What has been most difficult about my husband dying is the real physical pain of him not being here anymore. The loneliness is worse though. I was once told I couldn’t claim to be lonely because I have children, but it’s not the same. At the moment I am on my day off from work and the house is quiet, apart from the TV, and I am lonely. I don’t mind my own company, but continually being alone is unpleasant.
After he died, friends and family rallied around. I was rarely without someone visiting or phoning. Over time that trailed off. I lost friends, too. They didn’t understand why, after a year or so, I was still grieving.
I used to post on Facebook about how I felt. But I lost friends (people I knew offline, too) and was called “toxic” and “negative.” I was told by several people to “suck it up.” Support dwindles as people move on, they don’t realise that your moving on is slower than theirs.
I sought professional counselling a few weeks after he died. However, I think I went too early. So it wasn’t really helpful.
Dealing with the bureaucracy after he died was a nightmare. People were so insensitive and information hadn’t been passed on between departments.
The DWP tried to be helpful, but some of the questions they asked when I applied for bereavement benefits were very hurtful. “Where were you when your husband died?” My answer: “kneeling on the pavement next to him administering CPR.”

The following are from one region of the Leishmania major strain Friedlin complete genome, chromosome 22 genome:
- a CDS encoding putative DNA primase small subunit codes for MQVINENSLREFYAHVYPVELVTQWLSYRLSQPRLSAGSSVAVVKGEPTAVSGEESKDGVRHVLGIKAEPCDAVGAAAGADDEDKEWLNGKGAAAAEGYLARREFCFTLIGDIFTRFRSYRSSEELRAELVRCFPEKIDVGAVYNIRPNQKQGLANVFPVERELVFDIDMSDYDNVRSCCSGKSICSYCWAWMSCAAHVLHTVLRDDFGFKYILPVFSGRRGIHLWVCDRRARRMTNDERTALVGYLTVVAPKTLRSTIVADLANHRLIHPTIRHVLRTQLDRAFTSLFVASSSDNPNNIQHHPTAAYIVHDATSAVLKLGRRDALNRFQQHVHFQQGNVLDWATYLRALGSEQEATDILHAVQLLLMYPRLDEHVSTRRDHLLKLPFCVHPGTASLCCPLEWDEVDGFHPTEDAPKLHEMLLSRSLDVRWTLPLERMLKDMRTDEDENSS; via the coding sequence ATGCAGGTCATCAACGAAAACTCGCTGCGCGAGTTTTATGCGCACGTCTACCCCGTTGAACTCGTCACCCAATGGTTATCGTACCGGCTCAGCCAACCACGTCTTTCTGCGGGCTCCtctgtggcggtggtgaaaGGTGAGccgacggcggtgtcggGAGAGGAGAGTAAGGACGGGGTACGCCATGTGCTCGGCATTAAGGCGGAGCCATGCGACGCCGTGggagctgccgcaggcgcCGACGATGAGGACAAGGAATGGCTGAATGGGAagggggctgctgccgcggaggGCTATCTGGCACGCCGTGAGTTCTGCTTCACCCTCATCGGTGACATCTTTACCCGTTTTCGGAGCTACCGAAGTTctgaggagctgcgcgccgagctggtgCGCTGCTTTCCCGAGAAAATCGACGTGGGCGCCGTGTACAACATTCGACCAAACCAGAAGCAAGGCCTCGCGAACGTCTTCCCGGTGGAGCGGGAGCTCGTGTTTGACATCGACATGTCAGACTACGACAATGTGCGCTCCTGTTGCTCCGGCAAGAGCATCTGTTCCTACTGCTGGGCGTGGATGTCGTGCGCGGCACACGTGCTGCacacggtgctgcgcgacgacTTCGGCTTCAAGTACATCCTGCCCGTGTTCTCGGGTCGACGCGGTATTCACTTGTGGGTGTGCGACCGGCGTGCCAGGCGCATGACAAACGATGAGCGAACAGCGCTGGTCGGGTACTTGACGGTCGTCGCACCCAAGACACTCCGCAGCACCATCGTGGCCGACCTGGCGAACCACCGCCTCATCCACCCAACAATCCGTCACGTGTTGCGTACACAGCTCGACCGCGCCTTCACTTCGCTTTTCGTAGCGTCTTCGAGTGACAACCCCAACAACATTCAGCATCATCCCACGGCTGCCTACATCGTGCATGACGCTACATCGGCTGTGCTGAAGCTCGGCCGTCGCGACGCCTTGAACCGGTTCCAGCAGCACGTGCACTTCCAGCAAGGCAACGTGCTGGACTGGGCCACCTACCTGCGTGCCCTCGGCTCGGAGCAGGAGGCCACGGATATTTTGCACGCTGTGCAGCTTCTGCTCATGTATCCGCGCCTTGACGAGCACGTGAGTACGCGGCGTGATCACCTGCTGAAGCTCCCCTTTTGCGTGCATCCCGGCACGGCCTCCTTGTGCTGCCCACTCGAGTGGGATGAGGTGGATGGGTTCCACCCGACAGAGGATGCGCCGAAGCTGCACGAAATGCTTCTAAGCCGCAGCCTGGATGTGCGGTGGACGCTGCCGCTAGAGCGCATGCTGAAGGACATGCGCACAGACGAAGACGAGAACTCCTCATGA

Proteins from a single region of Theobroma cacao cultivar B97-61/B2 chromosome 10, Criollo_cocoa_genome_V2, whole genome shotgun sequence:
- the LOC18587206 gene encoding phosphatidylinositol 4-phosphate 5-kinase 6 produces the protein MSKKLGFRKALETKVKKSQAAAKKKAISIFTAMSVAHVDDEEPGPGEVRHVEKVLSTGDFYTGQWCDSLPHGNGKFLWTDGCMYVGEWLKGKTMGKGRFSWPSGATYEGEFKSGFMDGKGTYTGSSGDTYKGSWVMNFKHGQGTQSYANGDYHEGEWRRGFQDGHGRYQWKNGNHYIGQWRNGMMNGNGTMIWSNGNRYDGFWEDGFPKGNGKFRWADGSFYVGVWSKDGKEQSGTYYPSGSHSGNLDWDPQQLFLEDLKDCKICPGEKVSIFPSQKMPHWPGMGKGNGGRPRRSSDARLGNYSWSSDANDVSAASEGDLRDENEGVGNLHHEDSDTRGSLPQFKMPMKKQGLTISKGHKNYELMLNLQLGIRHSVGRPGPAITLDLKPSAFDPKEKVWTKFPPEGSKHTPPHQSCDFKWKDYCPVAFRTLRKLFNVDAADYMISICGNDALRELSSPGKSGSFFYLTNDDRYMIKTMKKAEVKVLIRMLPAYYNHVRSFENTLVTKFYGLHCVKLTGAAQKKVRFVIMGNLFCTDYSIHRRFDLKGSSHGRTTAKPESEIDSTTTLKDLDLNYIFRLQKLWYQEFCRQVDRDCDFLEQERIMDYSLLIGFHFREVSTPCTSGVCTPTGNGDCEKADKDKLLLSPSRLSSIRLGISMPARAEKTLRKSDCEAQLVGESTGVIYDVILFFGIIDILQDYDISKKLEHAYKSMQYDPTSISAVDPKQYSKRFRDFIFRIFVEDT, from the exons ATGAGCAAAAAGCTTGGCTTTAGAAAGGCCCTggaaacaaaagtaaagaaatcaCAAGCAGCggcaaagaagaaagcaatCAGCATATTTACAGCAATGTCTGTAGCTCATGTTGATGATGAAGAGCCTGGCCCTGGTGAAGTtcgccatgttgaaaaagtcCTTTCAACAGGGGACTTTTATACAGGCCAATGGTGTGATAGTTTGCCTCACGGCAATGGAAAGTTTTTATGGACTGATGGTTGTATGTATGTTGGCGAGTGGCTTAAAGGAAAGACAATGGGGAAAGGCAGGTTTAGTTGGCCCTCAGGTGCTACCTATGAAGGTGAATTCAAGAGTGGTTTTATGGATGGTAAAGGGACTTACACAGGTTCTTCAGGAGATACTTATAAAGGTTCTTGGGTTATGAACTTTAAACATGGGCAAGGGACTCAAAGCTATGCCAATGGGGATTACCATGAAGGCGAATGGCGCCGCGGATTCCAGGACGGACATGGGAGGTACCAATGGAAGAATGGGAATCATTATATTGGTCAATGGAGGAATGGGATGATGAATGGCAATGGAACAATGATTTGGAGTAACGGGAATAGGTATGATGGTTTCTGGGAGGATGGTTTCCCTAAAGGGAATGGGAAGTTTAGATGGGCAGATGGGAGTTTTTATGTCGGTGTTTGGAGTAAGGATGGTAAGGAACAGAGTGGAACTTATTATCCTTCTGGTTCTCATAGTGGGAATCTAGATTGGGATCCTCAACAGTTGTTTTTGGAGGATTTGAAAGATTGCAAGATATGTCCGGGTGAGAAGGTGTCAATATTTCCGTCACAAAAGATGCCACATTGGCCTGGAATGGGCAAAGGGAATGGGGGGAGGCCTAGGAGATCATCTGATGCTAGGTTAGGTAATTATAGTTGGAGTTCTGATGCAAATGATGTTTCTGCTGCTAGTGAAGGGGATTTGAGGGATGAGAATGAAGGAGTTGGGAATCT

He collapsed a few yards from the local GP practice and I ran in there asking for help, only to be waved away by the receptionist and told there were no doctors available – despite me telling her he was not breathing. That helplessness was overwhelming. I complained later, but was basically told she hadn’t said that or waved me away, despite the uproar from witnesses against her after I had to leave without help. That upsets me to this day.
My car insurance company wanted £35 to change my status from “married” to “widowed.”
About six weeks after he died I received a telephone call with an appointment for my husband to attend a medical with regards to his benefits (he was no longer working when he died). I asked the date and time of the medical and assured them I would have him there just as soon as I picked up his ashes from the undertaker. I was so angry that the DWP hadn’t informed them of his death.
What I miss most is his company. His cuddles when I return home from work. His smell. His silliness. His laughter. His cooking…
In the early days, I wanted people to acknowledge what had happened with him. To not be afraid to speak to me about him. People are too frightened that they will upset or hurt you – but don’t realise that you can’t possibly be hurt any more than you already are.
I still want to talk about him, and for people to ask. I loved him; I still love him. He is the father of my children; of course I want to talk about him. I want people to know that I was loved, too. Talking about him still helps.
What I miss most is his company. His cuddles when I return home from work. His smell. His silliness. His laughter. His cooking… His help around the house. Just knowing that he’s there. I miss that. I just miss him.
To someone else going through a major bereavement, I’d say: don’t fight it. You need to go through it and express it in your own way. Not how books say you should, not how therapists or friends or family say it should be. Everyone’s grief experience is different and there is no right or wrong way to grieve.”